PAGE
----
president and ceo
the manhattan mortgage co.
by darrick meneken
Melissa Cohn ranked as Mortgage Originator magazine’s top originator by volume and units in
2007 and 2008. But she didn’t enter her information for Scotsman Guide’s Top Originators 2009
ranking (see Page 18) and said as of mid-February that her ’09 totals weren’t final. So we asked
how the past year treated her — and if she had any advice for doing business in today’s market.
Individually, you closed $885.3 million in mortgage loans in 2008, according to
Mortgage Originator. How was 2009?
Everyone had more of a challenging year in 2009. We worked very hard, and I think we did $2.5
billion as a company.
How does that compare to other years?
We do about $3 billion a year. Our biggest year was 2003. We did about $5 billion worth of
business that year.
Every year, I’ll do several loans between $8 million and $12 million. But the bulk of my business
averages about $1.5 million.
Are there differences between working on a $1.5 million deal and a $12 million deal?
No, the loans are processed the same way. You just have to worry about the qualifications of
the buyer at that higher loan level. The jumbo-mortgage market is a very tight marketplace
right now, and the banks have pretty strict guidelines with regards to borrowers’ income —
especially if they have a significant portion as a bonus — and their closing reserve.
New York City and the Hamptons are a couple of places you do business.
What’s the big difference between those two markets?
The big difference is that New York City is primarily a co-op-and-condo marketplace, and it’s
become somewhat of a treacherous marketplace because of Fannie Mae and Freddie Mac
guidelines with regards to presale, insurance, reserves and what percentage of a building is
What regulatory or guideline changes would you like to see?
I’d like to see Fannie and Freddie create waivers to do financing in buildings that are clearly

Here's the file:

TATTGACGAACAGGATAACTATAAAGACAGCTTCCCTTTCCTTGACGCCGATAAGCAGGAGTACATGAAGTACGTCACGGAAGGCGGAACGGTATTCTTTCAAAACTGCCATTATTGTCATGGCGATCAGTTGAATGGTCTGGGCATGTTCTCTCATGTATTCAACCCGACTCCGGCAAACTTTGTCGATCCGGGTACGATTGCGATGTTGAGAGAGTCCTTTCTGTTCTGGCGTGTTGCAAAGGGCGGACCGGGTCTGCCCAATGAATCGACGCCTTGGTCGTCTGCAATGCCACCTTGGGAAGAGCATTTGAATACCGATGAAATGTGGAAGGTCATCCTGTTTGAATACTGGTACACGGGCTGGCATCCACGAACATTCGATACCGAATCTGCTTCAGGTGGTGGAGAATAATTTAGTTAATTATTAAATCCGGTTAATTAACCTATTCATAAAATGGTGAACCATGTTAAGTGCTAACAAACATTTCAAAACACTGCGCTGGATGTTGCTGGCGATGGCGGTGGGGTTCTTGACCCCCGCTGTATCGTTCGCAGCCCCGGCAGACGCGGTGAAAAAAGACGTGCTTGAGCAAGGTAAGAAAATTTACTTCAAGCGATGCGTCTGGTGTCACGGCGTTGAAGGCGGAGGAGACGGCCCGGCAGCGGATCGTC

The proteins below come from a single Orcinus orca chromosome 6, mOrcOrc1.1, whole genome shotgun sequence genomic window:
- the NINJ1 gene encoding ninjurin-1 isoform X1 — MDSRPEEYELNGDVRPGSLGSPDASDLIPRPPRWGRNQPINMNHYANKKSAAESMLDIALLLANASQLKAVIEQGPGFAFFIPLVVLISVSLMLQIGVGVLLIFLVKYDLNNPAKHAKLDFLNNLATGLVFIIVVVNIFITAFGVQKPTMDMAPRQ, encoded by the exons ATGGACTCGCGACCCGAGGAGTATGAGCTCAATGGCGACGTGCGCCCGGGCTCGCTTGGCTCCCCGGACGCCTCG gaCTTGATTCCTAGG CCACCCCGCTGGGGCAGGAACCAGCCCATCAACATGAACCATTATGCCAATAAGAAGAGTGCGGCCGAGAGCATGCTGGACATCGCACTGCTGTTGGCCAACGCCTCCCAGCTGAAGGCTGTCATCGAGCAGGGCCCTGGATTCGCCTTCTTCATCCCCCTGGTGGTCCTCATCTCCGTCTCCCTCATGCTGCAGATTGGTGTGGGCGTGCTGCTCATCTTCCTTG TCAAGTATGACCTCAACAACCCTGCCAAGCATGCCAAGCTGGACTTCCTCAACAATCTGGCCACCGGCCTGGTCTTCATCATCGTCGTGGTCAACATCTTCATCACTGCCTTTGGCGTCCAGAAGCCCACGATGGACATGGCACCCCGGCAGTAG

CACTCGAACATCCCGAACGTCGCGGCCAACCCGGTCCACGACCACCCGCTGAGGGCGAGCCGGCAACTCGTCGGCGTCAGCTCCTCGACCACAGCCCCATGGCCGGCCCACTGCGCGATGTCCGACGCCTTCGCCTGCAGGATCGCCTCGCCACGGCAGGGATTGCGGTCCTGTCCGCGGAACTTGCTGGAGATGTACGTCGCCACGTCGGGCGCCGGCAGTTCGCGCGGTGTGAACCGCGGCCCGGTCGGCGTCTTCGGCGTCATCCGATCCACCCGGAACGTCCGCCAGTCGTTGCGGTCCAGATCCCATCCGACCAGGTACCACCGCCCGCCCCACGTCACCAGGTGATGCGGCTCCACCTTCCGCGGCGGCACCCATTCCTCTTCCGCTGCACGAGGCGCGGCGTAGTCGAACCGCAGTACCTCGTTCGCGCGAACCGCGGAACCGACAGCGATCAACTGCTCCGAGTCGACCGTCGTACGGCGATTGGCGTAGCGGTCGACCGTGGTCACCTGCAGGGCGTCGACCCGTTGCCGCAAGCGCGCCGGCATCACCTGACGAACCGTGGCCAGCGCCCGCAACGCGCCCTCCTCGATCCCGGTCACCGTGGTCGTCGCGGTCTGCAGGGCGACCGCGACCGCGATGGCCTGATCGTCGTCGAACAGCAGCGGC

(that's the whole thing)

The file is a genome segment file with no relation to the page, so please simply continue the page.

financially sound but may not meet presale requirements. Ease up the restrictions.
Your company has grown substantially since you helped start it in 1985.
What’s your secret?
Provide the best rate and the best service. When a loan closes, you should have a satisfied
buyer and a satisfied real estate broker. If you’re looking to grow and develop relationships,
stay in touch with that buyer and stay in touch with the real estate broker. More than half of my
business comes from repeat clients. Out of sight is out of mind.
Any other tips for how mortgage brokers around the country can stay profitable in
today’s tight market?
Try to be efficient in your overhead and as aggressive as you can in your pricing. If you can
maintain your volume, you can always increase your profitability later on. Don’t walk away from
loans because you don’t think you can make enough. It’s harder to grow back the volume than
it is to grow back the profitability.
Once you survive, you get to thrive again.
Darrick Meneken is an associate editor at Scotsman Guide. Reach him at (800) 297-6061 or firstname.lastname@example.org.
… in May’s Scotsman Guide
Doing business with distressed •
RESPA-compliance questions •
A look at deficiency judgments •
Putting the spotlight on •
California’s troubled market
… and much more.
Online? Check out current and past editions of
Scotsman Guide at scotsmanguide.com.